Unlike the previous wars between European powers in the 1700s, the French and Indian War was begun in North America—in the heartland of the Ohio Valley, where both France and Britain held claims to land and trading rights. Westward-moving British colonists were particularly aggressive in their desire for new tracts of wilderness. The French, in order to prevent further British encroachment on what they believed to be French lands, began to construct a series of forts along the Ohio River. Eventually, the two sides came into conflict when a young lieutenant colonel from Virginia named George Washington attacked French troops with his small militia force and established Fort Necessity. Washington eventually surrendered after the French returned in greater numbers.
The opportunity to serve side by side with British regulars during the war gave many Americans a sense of pride and confidence. It is estimated that some 20,000 Americans fought with the British against the French and Native American opposition. Washington, though he was defeated more than once during the war, was one of many colonists who gained valuable military and leadership skills that later proved useful during the Revolutionary War.
At the same time, though military service gave colonists a sense of pride, it also made many realize how different they were from the British regulars with whom they fought. Many British regulars disliked the colonists they were fighting to protect, and many British commanders refused to acknowledge the authority of high-ranking colonial militia officers.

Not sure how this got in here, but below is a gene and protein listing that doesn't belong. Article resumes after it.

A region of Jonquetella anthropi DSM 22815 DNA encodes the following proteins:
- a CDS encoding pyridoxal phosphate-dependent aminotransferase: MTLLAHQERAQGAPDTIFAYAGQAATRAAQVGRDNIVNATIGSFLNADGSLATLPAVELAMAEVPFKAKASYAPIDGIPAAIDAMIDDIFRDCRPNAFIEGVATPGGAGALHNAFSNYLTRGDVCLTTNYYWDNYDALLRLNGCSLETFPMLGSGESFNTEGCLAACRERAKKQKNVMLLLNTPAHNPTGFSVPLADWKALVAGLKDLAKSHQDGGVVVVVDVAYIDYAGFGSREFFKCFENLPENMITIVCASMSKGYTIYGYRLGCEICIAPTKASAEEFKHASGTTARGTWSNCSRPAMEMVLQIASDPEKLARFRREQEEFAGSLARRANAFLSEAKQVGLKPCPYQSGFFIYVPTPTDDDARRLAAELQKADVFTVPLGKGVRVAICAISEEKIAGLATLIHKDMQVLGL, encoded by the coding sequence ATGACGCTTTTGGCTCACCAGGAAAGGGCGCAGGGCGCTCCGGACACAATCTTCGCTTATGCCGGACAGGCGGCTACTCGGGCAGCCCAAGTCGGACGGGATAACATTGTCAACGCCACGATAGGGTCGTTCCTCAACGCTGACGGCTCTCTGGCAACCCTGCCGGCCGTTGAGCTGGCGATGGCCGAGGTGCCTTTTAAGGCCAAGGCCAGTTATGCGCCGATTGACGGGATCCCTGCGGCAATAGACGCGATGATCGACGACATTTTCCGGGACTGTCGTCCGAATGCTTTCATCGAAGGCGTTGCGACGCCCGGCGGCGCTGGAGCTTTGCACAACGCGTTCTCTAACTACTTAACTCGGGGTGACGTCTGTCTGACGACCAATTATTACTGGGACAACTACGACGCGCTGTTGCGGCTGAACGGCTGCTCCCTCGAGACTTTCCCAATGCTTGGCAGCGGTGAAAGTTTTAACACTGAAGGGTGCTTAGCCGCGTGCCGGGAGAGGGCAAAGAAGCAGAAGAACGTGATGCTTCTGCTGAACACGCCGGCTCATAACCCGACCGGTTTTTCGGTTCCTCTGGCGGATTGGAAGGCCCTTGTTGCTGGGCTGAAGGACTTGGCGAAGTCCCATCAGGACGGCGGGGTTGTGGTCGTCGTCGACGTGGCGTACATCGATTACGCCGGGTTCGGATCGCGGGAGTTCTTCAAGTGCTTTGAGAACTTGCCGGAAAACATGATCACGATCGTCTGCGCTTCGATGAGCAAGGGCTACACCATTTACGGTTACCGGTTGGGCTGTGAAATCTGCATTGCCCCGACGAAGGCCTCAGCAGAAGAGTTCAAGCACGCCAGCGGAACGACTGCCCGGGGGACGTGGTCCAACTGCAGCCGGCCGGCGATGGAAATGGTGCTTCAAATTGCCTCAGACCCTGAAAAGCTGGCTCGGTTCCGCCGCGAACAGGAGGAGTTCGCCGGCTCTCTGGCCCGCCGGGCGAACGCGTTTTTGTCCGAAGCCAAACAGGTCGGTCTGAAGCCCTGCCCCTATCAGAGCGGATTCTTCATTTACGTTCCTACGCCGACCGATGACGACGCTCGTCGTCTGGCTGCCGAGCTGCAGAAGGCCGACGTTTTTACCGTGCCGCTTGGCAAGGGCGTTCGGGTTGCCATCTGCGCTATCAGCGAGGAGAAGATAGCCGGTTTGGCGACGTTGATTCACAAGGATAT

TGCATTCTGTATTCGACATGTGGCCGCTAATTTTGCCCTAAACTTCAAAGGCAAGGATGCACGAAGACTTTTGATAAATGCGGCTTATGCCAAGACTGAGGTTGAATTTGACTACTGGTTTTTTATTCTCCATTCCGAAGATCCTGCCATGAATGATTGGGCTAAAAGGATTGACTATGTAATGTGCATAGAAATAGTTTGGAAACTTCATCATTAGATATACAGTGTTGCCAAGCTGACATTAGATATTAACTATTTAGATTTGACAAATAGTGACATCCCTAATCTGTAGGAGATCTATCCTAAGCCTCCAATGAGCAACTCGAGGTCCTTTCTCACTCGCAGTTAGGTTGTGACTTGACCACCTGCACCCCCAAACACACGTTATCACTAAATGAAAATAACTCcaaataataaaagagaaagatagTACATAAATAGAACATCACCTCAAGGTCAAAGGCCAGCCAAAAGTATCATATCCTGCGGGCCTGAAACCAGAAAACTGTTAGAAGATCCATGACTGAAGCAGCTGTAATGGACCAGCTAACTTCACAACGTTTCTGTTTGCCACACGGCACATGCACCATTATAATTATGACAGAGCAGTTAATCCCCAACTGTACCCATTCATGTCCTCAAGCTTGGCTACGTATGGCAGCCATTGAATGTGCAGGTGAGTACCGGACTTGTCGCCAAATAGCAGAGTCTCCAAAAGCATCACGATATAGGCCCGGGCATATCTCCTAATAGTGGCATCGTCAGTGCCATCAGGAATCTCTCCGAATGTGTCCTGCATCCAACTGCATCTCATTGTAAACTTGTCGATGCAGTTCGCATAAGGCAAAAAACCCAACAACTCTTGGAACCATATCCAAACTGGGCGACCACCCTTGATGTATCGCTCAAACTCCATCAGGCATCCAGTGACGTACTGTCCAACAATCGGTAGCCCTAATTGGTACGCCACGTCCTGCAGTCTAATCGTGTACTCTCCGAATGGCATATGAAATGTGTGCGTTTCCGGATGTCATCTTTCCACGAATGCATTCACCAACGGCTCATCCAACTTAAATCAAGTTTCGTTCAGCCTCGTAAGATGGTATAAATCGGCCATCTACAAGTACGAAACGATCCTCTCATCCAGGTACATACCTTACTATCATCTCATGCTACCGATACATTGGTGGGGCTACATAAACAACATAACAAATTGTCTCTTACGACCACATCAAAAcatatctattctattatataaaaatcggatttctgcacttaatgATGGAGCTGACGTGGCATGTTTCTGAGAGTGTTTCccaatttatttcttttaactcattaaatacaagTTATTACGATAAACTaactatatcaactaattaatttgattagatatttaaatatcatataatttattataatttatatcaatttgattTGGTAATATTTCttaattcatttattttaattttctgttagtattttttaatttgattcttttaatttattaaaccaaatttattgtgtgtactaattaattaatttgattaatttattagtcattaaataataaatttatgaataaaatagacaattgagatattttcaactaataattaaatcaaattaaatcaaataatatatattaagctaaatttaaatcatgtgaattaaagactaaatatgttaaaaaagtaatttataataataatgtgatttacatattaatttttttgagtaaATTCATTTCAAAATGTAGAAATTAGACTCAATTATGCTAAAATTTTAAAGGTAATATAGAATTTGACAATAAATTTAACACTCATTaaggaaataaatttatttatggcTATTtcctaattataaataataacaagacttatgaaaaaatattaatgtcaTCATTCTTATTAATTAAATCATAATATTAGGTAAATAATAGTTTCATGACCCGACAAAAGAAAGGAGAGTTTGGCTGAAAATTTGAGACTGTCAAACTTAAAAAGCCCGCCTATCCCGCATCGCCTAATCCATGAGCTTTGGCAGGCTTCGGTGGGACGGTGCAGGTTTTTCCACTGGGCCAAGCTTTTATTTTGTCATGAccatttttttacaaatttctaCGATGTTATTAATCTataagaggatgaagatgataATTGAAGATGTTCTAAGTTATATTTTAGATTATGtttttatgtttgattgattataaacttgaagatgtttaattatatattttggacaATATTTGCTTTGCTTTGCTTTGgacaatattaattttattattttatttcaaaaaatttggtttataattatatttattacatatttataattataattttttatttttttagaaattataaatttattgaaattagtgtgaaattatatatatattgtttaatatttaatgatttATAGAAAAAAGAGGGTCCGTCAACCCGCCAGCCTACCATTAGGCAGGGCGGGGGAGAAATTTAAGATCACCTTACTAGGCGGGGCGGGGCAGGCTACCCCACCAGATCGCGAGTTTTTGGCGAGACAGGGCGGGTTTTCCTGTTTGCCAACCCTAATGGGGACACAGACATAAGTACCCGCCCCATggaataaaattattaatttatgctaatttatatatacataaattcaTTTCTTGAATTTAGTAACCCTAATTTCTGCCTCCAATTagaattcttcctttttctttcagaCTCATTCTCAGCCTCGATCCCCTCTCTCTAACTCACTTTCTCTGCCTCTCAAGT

Furthermore, the British never managed to gain colonial support for the conflict. Many colonists, especially those living on the eastern seaboard far from the conflict, didn’t particularly feel like fighting Britain’s wars. Many colonial legislatures refused to support the war wholeheartedly until leading British statesman William Pitt offered to pay them for their expenses. Some colonial shippers were so disinterested in British policy that they actually shipped food to the French and its European allies during the conflict. In short, there was little colonial support for the war, but much colonial unity that was subversive to British war aims.
To bolster more colonial support for the French and Indian War, Britain called for an intercolonial congress to meet in Albany, New York, in 1754. To promote the Albany Congress, Philadelphia printer Benjamin Franklin created his now-famous political cartoon of a snake with the caption “Join or Die.”
Despite Franklin’s efforts, delegates from only seven of the thirteen colonies chose to attend. The delegates at the Albany conference agreed to support the war and also reaffirmed their military alliance with the Iroquois against the French and their Native American allies. But somewhat surprisingly, the delegates at Albany also sent Parliament recommendations for increased colonial unity and a degree of home rule. British ministers in London—as well as the delegates’ own colonial legislatures—balked at the idea.